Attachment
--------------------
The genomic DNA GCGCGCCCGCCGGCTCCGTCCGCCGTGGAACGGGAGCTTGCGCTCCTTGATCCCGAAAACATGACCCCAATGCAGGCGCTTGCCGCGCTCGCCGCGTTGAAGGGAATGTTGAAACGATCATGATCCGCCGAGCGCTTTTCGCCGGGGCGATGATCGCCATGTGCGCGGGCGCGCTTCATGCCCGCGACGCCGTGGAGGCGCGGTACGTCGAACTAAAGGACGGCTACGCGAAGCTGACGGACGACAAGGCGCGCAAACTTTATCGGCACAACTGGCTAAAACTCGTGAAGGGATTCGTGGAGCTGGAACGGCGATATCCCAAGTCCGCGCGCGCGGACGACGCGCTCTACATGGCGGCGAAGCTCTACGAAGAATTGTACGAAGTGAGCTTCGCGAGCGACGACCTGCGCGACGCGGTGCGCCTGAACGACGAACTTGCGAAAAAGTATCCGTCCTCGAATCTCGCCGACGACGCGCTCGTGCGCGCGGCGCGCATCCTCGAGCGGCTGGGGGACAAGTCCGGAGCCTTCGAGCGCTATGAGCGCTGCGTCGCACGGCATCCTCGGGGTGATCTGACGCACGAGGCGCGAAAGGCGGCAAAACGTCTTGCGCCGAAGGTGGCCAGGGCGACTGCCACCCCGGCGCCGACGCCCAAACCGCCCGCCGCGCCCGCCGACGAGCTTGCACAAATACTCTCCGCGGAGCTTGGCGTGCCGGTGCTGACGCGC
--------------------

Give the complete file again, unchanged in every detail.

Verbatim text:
The genomic DNA GCGCGCCCGCCGGCTCCGTCCGCCGTGGAACGGGAGCTTGCGCTCCTTGATCCCGAAAACATGACCCCAATGCAGGCGCTTGCCGCGCTCGCCGCGTTGAAGGGAATGTTGAAACGATCATGATCCGCCGAGCGCTTTTCGCCGGGGCGATGATCGCCATGTGCGCGGGCGCGCTTCATGCCCGCGACGCCGTGGAGGCGCGGTACGTCGAACTAAAGGACGGCTACGCGAAGCTGACGGACGACAAGGCGCGCAAACTTTATCGGCACAACTGGCTAAAACTCGTGAAGGGATTCGTGGAGCTGGAACGGCGATATCCCAAGTCCGCGCGCGCGGACGACGCGCTCTACATGGCGGCGAAGCTCTACGAAGAATTGTACGAAGTGAGCTTCGCGAGCGACGACCTGCGCGACGCGGTGCGCCTGAACGACGAACTTGCGAAAAAGTATCCGTCCTCGAATCTCGCCGACGACGCGCTCGTGCGCGCGGCGCGCATCCTCGAGCGGCTGGGGGACAAGTCCGGAGCCTTCGAGCGCTATGAGCGCTGCGTCGCACGGCATCCTCGGGGTGATCTGACGCACGAGGCGCGAAAGGCGGCAAAACGTCTTGCGCCGAAGGTGGCCAGGGCGACTGCCACCCCGGCGCCGACGCCCAAACCGCCCGCCGCGCCCGCCGACGAGCTTGCACAAATACTCTCCGCGGAGCTTGGCGTGCCGGTGCTGACGCGC